Anthocyanins are compounds related to the colour of plants. They also have beneficial effects on human health and are used as a supplement. Various species of anthocyanins, divided by their molecular shape, are present in plants. Therefore, simple, and rapid, analytical techniques that can distinguish among these species in crops are necessary for breeding and quality assessment. A team of Nagoya University researchers in Japan has used probe electrospray ionisation tandem mass spectrometry (PESI/MS/MS) to analyse anthocyanins in crops.
Conventionally, liquid chromatography and mass spectrometry are used to analyse anthocyanins. However, the conventional procedure requires considerable time and work in the pretreatment and chromatography step. Therefore, the team led by Associate Professor Katsuhiro Shiratake turned to the PESI/MS/MS technique that had previously been developed by another member of the team, Professor Kei Zaitsu. Prof. Zaitsu had originally developed the technique to analyse metabolites in living organs, such as the brains of mice. However, for the first time, the team used it for agricultural applications.
PESI/MS/MS analysis is an ambient MS approach, and much simpler than the conventional approach, as sampling can be easily performed by sticking a probe needle into the sample. The compounds that adhere to the tip of the probe are then ionised using high-voltage electricity and analysed by PESI/MS/MS. This method could be used to analyse compounds in organisms directly and is also minimally invasive. The group analysed 16 types of fruits and vegetables and successfully detected 81 types of anthocyanins in 3 min. They also found that their technique could detect anthocyanins in small areas of plants, such as achenes, tiny pips found on the skin of strawberries.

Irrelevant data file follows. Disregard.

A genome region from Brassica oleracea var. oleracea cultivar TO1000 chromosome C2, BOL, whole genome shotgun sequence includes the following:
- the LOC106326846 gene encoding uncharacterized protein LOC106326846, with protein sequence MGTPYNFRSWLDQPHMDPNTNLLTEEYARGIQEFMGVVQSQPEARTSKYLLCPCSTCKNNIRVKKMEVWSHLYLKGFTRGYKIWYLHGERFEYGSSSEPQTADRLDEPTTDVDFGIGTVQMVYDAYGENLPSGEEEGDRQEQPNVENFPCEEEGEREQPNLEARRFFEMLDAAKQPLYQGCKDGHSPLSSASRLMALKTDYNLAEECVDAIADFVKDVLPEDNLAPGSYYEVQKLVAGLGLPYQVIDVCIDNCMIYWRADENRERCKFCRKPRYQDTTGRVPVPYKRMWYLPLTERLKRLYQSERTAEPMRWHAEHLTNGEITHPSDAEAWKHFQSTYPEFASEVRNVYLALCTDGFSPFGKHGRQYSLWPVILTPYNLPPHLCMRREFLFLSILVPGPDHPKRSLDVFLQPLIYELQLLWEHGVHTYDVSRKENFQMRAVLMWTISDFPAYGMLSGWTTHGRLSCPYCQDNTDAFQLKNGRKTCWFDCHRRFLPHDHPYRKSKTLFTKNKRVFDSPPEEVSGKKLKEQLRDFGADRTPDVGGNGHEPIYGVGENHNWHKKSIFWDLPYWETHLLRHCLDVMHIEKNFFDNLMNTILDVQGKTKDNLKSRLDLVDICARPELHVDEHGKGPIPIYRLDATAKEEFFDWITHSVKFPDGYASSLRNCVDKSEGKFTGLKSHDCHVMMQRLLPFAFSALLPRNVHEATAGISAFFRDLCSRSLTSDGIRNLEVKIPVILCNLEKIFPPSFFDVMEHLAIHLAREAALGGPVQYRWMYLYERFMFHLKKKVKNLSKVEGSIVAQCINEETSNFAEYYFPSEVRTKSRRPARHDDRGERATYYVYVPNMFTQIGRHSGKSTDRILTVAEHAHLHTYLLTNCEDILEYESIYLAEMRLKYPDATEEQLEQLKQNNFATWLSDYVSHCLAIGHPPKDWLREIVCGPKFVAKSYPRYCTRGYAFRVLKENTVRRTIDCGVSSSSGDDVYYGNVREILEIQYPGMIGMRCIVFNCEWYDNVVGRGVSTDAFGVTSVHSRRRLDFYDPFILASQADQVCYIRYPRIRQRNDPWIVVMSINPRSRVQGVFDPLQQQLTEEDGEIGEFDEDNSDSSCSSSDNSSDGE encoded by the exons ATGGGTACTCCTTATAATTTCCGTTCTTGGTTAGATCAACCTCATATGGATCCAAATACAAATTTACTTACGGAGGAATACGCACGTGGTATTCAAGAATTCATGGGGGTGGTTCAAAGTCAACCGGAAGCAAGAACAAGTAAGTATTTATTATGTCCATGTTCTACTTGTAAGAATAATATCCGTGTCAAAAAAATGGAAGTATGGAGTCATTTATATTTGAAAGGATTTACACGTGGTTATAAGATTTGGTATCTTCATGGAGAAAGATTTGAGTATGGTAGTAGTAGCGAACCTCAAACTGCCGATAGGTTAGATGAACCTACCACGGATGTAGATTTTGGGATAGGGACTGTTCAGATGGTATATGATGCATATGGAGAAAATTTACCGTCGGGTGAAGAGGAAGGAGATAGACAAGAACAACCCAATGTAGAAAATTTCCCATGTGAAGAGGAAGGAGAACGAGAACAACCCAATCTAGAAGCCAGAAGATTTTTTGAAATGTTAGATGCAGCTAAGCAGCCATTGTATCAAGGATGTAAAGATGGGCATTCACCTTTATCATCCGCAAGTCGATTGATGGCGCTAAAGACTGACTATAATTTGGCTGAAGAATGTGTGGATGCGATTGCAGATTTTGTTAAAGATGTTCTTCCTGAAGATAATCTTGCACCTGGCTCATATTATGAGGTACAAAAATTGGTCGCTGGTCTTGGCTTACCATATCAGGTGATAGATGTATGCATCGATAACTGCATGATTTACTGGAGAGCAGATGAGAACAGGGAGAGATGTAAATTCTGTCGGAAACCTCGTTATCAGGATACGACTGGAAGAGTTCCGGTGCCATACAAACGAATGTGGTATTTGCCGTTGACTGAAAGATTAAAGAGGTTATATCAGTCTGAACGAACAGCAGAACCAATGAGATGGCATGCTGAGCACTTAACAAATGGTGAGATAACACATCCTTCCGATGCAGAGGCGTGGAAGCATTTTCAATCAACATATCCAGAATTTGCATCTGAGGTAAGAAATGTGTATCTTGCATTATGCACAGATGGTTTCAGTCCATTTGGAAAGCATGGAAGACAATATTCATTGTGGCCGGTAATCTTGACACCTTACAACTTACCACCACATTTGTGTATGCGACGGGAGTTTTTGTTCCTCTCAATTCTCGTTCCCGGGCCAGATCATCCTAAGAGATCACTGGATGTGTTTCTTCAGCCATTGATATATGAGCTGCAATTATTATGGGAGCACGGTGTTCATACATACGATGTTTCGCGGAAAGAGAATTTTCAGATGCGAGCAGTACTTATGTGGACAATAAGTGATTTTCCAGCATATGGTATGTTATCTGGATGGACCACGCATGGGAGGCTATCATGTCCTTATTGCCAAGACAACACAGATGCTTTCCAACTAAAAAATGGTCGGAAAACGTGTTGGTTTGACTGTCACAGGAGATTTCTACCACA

“This study suggests the applicability of PESI/MS/MS to the analysis of not only anthocyanins but also other plant metabolites”, said Shiratake. “Plant metabolites contribute to the quality of crops and their processed products, including their taste, aroma, colour and functionality. By applying PESI/MS/MS to metabolite analyses of crops and foods, which were typically labour and time-consuming steps, we could dramatically simplify and accelerate the analysis.”
In the future, the team hopes to incorporate one of Prof. Zaitsu’s other platforms, called PiTMaP, which combines PESI/MS/MS with bioinformatics. They expect that this platform will allow them to analyse the targeted metabolites by PESI/MS/MS and analyse data using multivariate analysis and multiple comparisons in a short time. It is expected that the application of this platform on crops and foods will accelerate the analysis of compounds and metabolites that are important to crops and foods.